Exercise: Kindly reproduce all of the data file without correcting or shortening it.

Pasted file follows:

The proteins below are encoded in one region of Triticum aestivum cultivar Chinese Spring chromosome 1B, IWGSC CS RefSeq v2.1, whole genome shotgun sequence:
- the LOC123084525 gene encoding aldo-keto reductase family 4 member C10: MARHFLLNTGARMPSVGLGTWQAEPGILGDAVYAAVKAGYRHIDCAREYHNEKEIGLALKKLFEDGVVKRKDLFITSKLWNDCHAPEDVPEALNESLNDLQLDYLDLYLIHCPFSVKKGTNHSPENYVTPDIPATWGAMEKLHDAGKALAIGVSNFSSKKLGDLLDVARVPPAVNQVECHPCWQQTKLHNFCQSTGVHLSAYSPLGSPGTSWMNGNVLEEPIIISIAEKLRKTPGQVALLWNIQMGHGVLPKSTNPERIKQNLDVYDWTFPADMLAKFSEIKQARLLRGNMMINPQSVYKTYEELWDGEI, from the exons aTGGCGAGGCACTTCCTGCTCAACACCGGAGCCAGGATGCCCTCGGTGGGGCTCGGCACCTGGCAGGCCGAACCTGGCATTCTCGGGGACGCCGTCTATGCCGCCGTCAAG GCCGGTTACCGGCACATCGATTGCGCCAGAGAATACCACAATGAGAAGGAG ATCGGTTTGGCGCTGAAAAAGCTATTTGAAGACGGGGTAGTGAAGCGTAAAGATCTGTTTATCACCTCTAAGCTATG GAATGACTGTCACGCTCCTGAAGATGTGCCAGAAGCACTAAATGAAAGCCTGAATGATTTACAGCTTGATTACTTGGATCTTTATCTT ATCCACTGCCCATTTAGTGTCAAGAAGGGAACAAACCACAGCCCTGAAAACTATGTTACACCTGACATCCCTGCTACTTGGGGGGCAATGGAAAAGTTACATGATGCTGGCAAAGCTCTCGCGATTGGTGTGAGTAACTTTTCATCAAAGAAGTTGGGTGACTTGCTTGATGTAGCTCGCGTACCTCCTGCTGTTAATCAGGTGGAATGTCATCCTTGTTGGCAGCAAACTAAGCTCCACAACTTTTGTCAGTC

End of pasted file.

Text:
The proteins below are encoded in one region of Triticum aestivum cultivar Chinese Spring chromosome 1B, IWGSC CS RefSeq v2.1, whole genome shotgun sequence:
- the LOC123084525 gene encoding aldo-keto reductase family 4 member C10: MARHFLLNTGARMPSVGLGTWQAEPGILGDAVYAAVKAGYRHIDCAREYHNEKEIGLALKKLFEDGVVKRKDLFITSKLWNDCHAPEDVPEALNESLNDLQLDYLDLYLIHCPFSVKKGTNHSPENYVTPDIPATWGAMEKLHDAGKALAIGVSNFSSKKLGDLLDVARVPPAVNQVECHPCWQQTKLHNFCQSTGVHLSAYSPLGSPGTSWMNGNVLEEPIIISIAEKLRKTPGQVALLWNIQMGHGVLPKSTNPERIKQNLDVYDWTFPADMLAKFSEIKQARLLRGNMMINPQSVYKTYEELWDGEI, from the exons aTGGCGAGGCACTTCCTGCTCAACACCGGAGCCAGGATGCCCTCGGTGGGGCTCGGCACCTGGCAGGCCGAACCTGGCATTCTCGGGGACGCCGTCTATGCCGCCGTCAAG GCCGGTTACCGGCACATCGATTGCGCCAGAGAATACCACAATGAGAAGGAG ATCGGTTTGGCGCTGAAAAAGCTATTTGAAGACGGGGTAGTGAAGCGTAAAGATCTGTTTATCACCTCTAAGCTATG GAATGACTGTCACGCTCCTGAAGATGTGCCAGAAGCACTAAATGAAAGCCTGAATGATTTACAGCTTGATTACTTGGATCTTTATCTT ATCCACTGCCCATTTAGTGTCAAGAAGGGAACAAACCACAGCCCTGAAAACTATGTTACACCTGACATCCCTGCTACTTGGGGGGCAATGGAAAAGTTACATGATGCTGGCAAAGCTCTCGCGATTGGTGTGAGTAACTTTTCATCAAAGAAGTTGGGTGACTTGCTTGATGTAGCTCGCGTACCTCCTGCTGTTAATCAGGTGGAATGTCATCCTTGTTGGCAGCAAACTAAGCTCCACAACTTTTGTCAGTC